Slurried biomass may be heated in stages and flashed following low temperature heating to reduce the load of produced water and acidic hydrocarbons that would otherwise need to be dealt with in the main section of the coker fractionator, coker heater, coke drums, fractionator recovery systems and refinery waste systems.
 The percentage by weight of the amount of solid biomass material relative to the remainder of the slurry is in a range from 0.1% to 60%. In an embodiment of the invention, a preferred weight on the amount of the solid biomass relative to the remainder of the slurry is in a range from 10% to 40%. In another embodiment of the invention, a preferred weight on the amount of the solid biomass relative to the remainder of the slurry is in a range from 20% to 40%. The proportion of biomass in the slurry can vary depending upon the capacity of the coker unit. A small capacity unit may be able to accommodate between 5 and 20 wt % of biomass in petroleum residue, whereas a large capacity unit may be able to process between 40 and 50 wt % of solid biomass material in the slurry.
 Since the biomass is introduced into the coker feed stream within the range of 0.1% to 60%, coking is carried out at normal temperatures and pressures. In a delayed coker, the heavy oil feed, e.g. vacuum residue is pumped to the coker heater at a pressure of about and preferably 300 to 4000 kPa (about 44 to 580 psig), where it is heated to a temperature from about 460° C. to about 530° C. It is then discharged into the coker drum where a lower pressure prevails to allow volatiles to be removed overhead, typically from 65 to 1100 kPa (about 10 to 58 psig) and preferably in the range of 100 to 300 kPa (about 10 to 160 psig). Typical operating temperatures of the drum top are between about 405° C. and 460° C.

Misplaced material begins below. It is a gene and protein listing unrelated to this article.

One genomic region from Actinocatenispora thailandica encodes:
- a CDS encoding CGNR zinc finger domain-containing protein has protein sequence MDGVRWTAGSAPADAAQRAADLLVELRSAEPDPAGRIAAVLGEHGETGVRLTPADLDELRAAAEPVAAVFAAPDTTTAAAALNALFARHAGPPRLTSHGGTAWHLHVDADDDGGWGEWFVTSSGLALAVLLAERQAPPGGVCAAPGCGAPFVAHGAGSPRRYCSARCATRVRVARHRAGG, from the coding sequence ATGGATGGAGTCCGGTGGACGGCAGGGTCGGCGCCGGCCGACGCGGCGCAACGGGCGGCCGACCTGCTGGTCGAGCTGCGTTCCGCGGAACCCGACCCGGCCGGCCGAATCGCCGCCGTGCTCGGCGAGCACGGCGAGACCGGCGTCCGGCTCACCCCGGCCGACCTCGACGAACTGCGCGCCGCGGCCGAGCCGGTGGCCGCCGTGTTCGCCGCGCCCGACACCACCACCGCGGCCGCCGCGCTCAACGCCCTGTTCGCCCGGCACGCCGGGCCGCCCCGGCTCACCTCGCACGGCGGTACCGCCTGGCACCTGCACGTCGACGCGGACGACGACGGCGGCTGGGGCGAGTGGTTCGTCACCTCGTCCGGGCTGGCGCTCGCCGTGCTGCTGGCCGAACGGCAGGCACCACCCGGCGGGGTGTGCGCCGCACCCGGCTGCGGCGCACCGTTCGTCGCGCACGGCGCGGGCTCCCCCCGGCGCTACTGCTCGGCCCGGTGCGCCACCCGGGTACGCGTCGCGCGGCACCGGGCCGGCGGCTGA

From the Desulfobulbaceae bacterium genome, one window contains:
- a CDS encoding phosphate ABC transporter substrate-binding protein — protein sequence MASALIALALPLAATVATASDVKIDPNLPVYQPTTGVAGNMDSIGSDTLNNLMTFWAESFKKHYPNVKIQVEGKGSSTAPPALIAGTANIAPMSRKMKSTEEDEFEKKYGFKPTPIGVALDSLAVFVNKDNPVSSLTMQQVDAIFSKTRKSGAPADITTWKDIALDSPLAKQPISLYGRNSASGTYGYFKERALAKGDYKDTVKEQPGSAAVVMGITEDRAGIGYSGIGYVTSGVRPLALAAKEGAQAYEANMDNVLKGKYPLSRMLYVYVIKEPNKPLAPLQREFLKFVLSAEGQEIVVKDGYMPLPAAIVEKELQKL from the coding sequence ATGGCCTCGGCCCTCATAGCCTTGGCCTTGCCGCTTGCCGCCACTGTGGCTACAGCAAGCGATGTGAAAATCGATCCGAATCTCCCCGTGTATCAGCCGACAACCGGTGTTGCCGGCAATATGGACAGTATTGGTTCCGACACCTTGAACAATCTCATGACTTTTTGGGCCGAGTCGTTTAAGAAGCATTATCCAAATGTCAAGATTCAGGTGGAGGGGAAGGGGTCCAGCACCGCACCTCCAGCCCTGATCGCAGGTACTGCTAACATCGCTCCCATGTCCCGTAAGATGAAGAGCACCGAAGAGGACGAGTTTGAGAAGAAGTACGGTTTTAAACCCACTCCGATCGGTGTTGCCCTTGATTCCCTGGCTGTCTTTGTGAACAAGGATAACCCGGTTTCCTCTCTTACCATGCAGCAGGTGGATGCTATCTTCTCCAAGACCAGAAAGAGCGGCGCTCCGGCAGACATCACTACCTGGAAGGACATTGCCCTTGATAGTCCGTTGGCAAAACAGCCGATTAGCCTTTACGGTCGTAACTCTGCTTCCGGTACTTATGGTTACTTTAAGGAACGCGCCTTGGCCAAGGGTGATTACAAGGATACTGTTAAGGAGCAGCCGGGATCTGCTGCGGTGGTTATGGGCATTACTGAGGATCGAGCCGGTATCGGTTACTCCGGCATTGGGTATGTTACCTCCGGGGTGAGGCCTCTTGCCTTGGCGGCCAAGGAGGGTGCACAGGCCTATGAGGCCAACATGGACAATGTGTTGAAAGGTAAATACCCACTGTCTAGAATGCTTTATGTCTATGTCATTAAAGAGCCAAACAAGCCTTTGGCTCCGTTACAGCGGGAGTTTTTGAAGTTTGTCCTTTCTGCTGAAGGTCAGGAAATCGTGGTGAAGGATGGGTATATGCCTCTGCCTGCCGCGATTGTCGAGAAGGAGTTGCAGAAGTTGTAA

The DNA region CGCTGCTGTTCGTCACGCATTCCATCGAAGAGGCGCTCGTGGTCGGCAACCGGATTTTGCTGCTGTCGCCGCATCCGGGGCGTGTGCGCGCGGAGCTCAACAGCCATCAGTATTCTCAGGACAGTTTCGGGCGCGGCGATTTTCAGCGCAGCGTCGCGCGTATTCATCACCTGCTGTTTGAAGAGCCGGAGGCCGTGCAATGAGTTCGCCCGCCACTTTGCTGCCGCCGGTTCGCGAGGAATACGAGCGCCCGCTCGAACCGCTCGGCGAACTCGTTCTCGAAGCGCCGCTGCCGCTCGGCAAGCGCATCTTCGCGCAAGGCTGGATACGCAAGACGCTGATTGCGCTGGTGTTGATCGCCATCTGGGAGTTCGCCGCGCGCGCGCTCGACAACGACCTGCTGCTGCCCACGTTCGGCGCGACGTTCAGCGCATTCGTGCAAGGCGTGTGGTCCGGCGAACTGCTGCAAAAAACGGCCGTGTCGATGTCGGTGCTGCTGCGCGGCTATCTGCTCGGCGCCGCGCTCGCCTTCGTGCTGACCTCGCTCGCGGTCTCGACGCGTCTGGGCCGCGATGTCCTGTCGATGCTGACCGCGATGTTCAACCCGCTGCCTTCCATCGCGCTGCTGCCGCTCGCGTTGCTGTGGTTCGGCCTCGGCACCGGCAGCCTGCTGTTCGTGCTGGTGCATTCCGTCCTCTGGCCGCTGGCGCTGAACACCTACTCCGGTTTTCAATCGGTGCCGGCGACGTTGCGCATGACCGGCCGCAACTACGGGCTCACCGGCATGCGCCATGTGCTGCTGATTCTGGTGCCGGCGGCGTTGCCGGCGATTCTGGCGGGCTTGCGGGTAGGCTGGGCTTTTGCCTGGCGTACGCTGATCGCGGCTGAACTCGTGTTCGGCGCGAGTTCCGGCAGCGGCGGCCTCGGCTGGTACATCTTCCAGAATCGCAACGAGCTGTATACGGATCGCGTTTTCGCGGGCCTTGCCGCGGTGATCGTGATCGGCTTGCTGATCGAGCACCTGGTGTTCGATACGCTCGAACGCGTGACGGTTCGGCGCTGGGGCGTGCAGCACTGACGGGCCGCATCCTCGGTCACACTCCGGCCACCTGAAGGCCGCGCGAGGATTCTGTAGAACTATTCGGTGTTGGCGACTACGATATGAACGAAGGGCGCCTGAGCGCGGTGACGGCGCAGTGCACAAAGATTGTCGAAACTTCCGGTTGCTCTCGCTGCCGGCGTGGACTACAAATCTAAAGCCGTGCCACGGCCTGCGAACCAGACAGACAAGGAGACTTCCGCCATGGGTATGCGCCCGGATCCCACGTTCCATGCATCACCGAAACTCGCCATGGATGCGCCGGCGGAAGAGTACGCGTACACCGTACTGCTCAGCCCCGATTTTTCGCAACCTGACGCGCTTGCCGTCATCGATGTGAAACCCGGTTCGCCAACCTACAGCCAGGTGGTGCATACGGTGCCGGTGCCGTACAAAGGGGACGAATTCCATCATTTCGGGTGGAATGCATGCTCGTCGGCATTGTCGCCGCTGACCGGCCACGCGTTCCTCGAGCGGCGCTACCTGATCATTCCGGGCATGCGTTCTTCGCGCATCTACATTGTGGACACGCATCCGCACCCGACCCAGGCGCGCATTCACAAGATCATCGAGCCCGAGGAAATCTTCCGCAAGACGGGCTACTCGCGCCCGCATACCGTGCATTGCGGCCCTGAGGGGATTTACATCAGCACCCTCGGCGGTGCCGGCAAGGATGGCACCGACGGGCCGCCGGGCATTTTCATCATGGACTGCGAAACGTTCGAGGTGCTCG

An embodiment of the process of the invention is set forth in FIG. 2. The flowchart in FIG. 2 depicts a process for the pyrolysis of biomass. In a step of the described process, a feedstock containing biomass is provided (Step 102). In a subsequent step (Step 104), the feedstock is subjected to thermal processing. In certain embodiments of the invention, the thermal processing is carried out using a delayed coking process (Step 106). In other embodiments of the invention, the thermal processing is carried out using a fluidized bed coking process (Step 108).
 When the delayed coking process is used (Step 106), in some embodiments of the invention, the feed stream is heated to a temperature of 460 to 530° C. at a pressure of 300 to 4000 kPa after which the heated stream is discharged into a delayed coker drum at a pressure of 65 to 1100 kPa and a top temperature of 405 to 460° C.
 When the fluidized bed coking process is used in the thermal processing step (Step 108), the feed stream is discharged into a fluidized bed coking reactor at a pressure from atmospheric to 400 kPa and a temperature of 480 to 565° C.
 The solid biomass typically starts to decompose at temperatures as low as 200° C. However, the stability of the solid biomass during the pyrolysis process is not compromised because the main reactions take place in the coke drum and are endothermic.
 In an embodiment of the invention, the lower temperature biomass decomposition reactions produce reaction water and a number of potentially valuable chemical species including acetic acid.
 The biomass decomposition reactions in the delayed coker at high temperatures in the coke drum impact the overall reacting mass. The inlet reacting material needs to be at a temperature sufficiently high to overcome the decomposition endothermic reaction of the biomass. This temperature is significantly higher than the temperature that would be needed in a conventional coker and is dependent on the amount of biomass in the feed blend. This has an impact not only on the operation but on the specification of heat transfer equipment, typically a fired heater, to supply a higher than normal enthalpy.
 An embodiment of the invention is directed to an alternative configuration for co-processing biomass in a delayed coker, wherein a pre-reaction section that is either within or external to the coker. The use of a pre-reaction section either within or external to the coker would have the following advantages: